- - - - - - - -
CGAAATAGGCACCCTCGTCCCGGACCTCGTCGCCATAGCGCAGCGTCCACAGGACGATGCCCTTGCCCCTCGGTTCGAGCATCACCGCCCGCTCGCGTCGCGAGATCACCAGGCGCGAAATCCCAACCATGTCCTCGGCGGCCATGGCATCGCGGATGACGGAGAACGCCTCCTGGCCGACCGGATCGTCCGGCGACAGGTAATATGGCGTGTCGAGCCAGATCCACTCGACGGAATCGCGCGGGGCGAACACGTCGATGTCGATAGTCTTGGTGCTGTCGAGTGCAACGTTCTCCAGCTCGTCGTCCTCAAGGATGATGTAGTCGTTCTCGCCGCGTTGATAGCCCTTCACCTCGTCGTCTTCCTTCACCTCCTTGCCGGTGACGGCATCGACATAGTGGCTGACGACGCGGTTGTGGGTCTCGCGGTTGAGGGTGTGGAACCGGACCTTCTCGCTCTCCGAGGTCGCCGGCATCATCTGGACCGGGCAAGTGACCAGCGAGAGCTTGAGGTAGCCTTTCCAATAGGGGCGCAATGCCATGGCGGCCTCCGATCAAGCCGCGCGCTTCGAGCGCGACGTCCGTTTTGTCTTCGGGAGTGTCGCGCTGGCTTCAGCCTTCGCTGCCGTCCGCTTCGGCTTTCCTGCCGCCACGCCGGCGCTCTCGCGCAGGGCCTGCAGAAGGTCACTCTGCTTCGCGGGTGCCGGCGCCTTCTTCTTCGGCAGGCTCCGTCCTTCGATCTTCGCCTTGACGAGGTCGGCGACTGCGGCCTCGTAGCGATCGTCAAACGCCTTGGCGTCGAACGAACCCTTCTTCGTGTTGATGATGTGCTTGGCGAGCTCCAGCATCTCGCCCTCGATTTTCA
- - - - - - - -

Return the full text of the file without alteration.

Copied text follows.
CGAAATAGGCACCCTCGTCCCGGACCTCGTCGCCATAGCGCAGCGTCCACAGGACGATGCCCTTGCCCCTCGGTTCGAGCATCACCGCCCGCTCGCGTCGCGAGATCACCAGGCGCGAAATCCCAACCATGTCCTCGGCGGCCATGGCATCGCGGATGACGGAGAACGCCTCCTGGCCGACCGGATCGTCCGGCGACAGGTAATATGGCGTGTCGAGCCAGATCCACTCGACGGAATCGCGCGGGGCGAACACGTCGATGTCGATAGTCTTGGTGCTGTCGAGTGCAACGTTCTCCAGCTCGTCGTCCTCAAGGATGATGTAGTCGTTCTCGCCGCGTTGATAGCCCTTCACCTCGTCGTCTTCCTTCACCTCCTTGCCGGTGACGGCATCGACATAGTGGCTGACGACGCGGTTGTGGGTCTCGCGGTTGAGGGTGTGGAACCGGACCTTCTCGCTCTCCGAGGTCGCCGGCATCATCTGGACCGGGCAAGTGACCAGCGAGAGCTTGAGGTAGCCTTTCCAATAGGGGCGCAATGCCATGGCGGCCTCCGATCAAGCCGCGCGCTTCGAGCGCGACGTCCGTTTTGTCTTCGGGAGTGTCGCGCTGGCTTCAGCCTTCGCTGCCGTCCGCTTCGGCTTTCCTGCCGCCACGCCGGCGCTCTCGCGCAGGGCCTGCAGAAGGTCACTCTGCTTCGCGGGTGCCGGCGCCTTCTTCTTCGGCAGGCTCCGTCCTTCGATCTTCGCCTTGACGAGGTCGGCGACTGCGGCCTCGTAGCGATCGTCAAACGCCTTGGCGTCGAACGAACCCTTCTTCGTGTTGATGATGTGCTTGGCGAGCTCCAGCATCTCGCCCTCGATTTTCA